Safe Summer Travel with Your Dog!

Posted on Jun 9th, 2016, 02:50 PM America/Los_Angeles

The summer season is upon us! School is out for many families, and vacation time has arrived. Long sun-filled days prompt many folks to start dreaming of hitting the road to explore faraway places.

The Decision: Do I bring Fido or leave him behind?

The decision of whether or not to bring the family dog on a summer vacation can be a difficult one for many pet owners. As your dog is now a part of the family, wherever you go, they go too. This is understandable with anyone that owns pets. In any situation, whether you are looking for houses for sale near sun city, visiting family members or going shopping, you have to make sure that your dog is allowed in these places. It may be simple, but there is a lot you need to consider before making this decision.

Many people would like to share their summer vacation with their pet. Before you pack up Fido, you should ask yourself a few questions: Is my pet a good traveler? Is he used to the mode of transportation? Will he be welcome at my destination? Will I be able to balance my vacation activities with his daily needs? If you answered “no” to any of these questions, consider leaving Fido behind. Contact your veterinarian for references for a local, reliable pet sitter or boarding facility.

Even if your dog has been a good traveler in the past, it is a good idea to re-evaluate his travel ability each summer. Dogs age much faster than their human companions. Dogs who are elderly or who have had any recent illnesses or injuries may no longer be able to travel like they once did.

The Road Trip

Does your dog already ride well in the car? If your pet has limited automobile experience (or if the only rides he knows are trips to the veterinarian!), then it is important to acclimate him to car travel. Start with short trips to fun destinations like a walk in the park, or a trip to the pet store, or a play date with a friend’s dog. Pay attention to his temperament in the car. Does he seem to enjoy the travel or does he appear very anxious? Does he ever seem to get carsick?

Once you are on the road, it is important to follow a few tips:

  • A dog riding in a car must be adequately restrained. A crate is an excellent way for a dog to travel. Another form of restraint is a harness that attaches to a seat belt in the car. Be sure to allow adequate time for your dog to get used to either one before embarking on a long trip.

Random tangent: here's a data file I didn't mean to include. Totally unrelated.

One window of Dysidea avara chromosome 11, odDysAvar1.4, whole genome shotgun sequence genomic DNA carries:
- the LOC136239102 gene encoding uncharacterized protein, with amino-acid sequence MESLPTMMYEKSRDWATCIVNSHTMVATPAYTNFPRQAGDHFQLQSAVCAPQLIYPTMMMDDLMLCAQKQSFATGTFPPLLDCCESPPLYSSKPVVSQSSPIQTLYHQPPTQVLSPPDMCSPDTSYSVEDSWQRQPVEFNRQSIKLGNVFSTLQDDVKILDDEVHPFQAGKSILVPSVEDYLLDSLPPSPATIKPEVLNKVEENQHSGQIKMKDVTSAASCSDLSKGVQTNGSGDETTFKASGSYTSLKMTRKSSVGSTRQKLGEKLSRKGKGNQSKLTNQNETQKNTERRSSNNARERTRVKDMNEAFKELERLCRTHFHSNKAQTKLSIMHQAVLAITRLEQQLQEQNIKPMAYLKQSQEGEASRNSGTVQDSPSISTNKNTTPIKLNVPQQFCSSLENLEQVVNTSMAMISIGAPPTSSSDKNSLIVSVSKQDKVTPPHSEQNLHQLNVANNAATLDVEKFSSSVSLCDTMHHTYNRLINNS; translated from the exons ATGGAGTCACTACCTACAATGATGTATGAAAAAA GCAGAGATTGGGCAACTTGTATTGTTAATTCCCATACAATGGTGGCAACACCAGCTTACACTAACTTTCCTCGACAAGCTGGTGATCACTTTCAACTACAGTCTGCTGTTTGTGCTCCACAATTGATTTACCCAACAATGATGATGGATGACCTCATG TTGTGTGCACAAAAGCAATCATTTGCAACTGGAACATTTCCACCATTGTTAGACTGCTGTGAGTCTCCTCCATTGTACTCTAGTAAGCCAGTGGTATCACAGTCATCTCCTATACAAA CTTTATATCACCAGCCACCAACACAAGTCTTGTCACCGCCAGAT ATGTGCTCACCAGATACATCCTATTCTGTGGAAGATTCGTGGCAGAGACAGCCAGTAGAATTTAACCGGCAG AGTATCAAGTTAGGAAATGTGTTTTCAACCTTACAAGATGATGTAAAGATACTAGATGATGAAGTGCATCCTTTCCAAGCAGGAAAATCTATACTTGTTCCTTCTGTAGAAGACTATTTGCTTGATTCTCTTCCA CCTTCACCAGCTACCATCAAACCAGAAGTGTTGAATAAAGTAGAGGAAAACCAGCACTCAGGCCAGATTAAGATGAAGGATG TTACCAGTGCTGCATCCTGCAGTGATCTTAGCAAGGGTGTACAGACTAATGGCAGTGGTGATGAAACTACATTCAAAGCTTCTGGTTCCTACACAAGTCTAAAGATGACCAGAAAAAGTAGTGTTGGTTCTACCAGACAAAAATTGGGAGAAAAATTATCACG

• A dog should never travel with his head outside the car window. This practice does not allow for adequate restraint in the car, and it places the dog at increased risk of injury. Dogs can lose their balance and fall out of car windows on to the road; they can also get eye injuries from swirling dust, insects, and debris on the road.
  • Frequent stops are important when traveling with your pet. Be sure to let your dog get a little exercise and have the chance to eliminate every 2-3 hours on the road. Many roadside rest stops have dog walking areas. It may also be worthwhile buying an automatic dog ball thrower, as these can burn some of the energy from your dog. A good list can be found to compare the different throwers.
  • NEVER leave your dog unattended in a car. Temperatures can rise in cars at an alarming rate. An independent study showed that the temperature can increase by 19?F in just ten minutes. After 60 minutes, the temperature can increase by 43?F! Cracked windows do not help! Dogs are very sensitive to heatstroke. If your trip will require you to leave your pet alone in a car, then it would be better to leave him at home in the care of a pet sitter or boarding facility.
  • Before your trip, check that your pet’s ID tags and microchip information are up to date. Unfortunately, every year, pets get lost on road trips. Consider investing in a dog tracker in case the unthinkable were to happen, visit for more information. Additionally, consider traveling with a current color photograph of your pet in case the unthinkable happens, and he gets lost. The photograph will make identification easier and allow you to quickly put up flyers or identify him at the local animal shelter.
  • Bring your pet’s prescription medications and travel with a summary of your pet’s medical record and your veterinarian’s contact information. It is a good idea to have a list of local veterinarians and emergency veterinarians who would be available if needed on your trip. Prescription medication cannot always be filled on short notice.
  • Bring your pet’s regular food. A trip is not a good time to try out a new diet. Make sure that your dog is used to the bed, blankets, bowls, toys, and food that you pack for him on the trip to keep him more comfortable.
  • If you are crossing state or international lines, you may need a Certificate of Veterinary Inspection (health certificate). It is important to check with each state or country that you will be traveling through as well as your final destination to determine what specific documents and proof of vaccinations are necessary. Allow yourself adequate time to meet all the requirements.

Traveling with your canine companion can be a memorable and enjoyable experience for many dog owners. A little advanced planning can make the trip a safe one for all. Happy travels!

By Tiffany L. Mitchener, DVM

Picture of Dr. Mitchener

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